In a spot of good news for the fish of the Arctic Ocean, the world’s major fishing nations have agreed to halt commercial fishing in the Arctic.

Global warming means much of the once-frozen Arctic has begun to melt. This, unfortunately, makes its waters more accessible to fleets of fishing boats. But in a spot of good news for Arctic wildlife, the world’s major fishing nations, including China, have agreed to a moratorium on commercial fishing in Arctic waters before a fishery was even established.

This area of the planet is warming at almost twice the average global rate. This, in turn, causes changes in both the size and distribution of fish stocks.

“No commercial fishing will take place in the high seas portion of the central Arctic Ocean while we gain a better understanding of the area’s ecosystems,” said the Canadian Fisheries Minister, Dominic Leblanc in a statement.

Canada, the European Union, China, Denmark — for Greenland and the Faroe Islands — Iceland, Japan, South Korea, Norway, Russia and the United States agreed to the moratorium. The nations also agreed that before any fishing takes place, they will establish “appropriate conservation and management measures.”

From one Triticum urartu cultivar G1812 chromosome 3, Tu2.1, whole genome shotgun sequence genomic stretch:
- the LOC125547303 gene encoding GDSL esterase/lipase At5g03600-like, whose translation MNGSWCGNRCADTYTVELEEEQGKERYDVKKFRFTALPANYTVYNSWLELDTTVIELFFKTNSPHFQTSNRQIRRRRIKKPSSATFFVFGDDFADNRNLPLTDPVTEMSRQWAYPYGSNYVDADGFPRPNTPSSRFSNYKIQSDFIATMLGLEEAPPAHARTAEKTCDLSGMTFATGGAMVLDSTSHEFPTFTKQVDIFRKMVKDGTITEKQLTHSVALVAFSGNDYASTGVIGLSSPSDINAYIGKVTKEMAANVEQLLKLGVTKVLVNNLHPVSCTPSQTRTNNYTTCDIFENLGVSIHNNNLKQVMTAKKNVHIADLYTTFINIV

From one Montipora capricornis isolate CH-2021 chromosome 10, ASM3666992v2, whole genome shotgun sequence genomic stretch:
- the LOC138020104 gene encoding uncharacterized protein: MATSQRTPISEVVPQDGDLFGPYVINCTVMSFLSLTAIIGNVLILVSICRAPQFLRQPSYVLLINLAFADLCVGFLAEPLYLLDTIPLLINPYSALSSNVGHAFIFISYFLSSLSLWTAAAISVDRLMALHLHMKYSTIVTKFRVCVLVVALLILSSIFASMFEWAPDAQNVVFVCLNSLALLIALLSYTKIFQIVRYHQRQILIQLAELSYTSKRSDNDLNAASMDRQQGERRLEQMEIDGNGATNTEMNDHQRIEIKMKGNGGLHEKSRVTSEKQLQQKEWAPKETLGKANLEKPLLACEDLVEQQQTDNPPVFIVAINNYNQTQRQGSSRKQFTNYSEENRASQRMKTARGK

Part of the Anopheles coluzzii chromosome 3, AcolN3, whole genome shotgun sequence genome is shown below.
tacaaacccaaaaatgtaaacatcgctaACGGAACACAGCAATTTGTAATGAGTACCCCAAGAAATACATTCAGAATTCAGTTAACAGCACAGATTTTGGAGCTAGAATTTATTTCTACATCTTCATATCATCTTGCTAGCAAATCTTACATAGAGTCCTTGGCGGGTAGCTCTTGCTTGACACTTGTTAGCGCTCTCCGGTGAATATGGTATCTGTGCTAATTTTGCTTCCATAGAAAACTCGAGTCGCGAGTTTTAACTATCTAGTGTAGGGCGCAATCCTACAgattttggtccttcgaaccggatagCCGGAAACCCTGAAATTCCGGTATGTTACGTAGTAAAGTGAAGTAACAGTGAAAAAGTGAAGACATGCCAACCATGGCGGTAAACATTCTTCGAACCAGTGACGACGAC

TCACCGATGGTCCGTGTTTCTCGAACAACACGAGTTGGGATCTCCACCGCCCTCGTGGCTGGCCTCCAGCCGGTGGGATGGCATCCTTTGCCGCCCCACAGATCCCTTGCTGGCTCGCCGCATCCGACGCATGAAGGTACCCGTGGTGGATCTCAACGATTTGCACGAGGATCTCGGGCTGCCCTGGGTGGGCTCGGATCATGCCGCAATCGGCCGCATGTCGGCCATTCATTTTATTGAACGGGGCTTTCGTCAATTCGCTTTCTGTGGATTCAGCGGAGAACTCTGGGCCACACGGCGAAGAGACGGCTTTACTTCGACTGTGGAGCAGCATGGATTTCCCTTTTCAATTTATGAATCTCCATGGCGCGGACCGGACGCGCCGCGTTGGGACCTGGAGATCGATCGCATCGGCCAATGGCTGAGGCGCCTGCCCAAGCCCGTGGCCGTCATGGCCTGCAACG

To that end, the parties committed to conducting joint scientific research and monitoring. Studies will attempt an understanding of the Arctic’s complex ecosystem and whether it can support commercial fisheries in the future.

“It will fill an important gap in the international ocean governance framework and will safeguard fragile marine ecosystems for future generations,” said Karmenu Vella, EU Commissioner for the Environment, Fisheries and Maritime Affairs. He went on to call the agreement “historic.”

In principle, all 10 nations must still ratify the agreement. But Greenpeace offered praise nonetheless, saying the moratorium is expected to last for at least the next 16 years. It will cover an area of one million square miles (2.8 million square kilometers).
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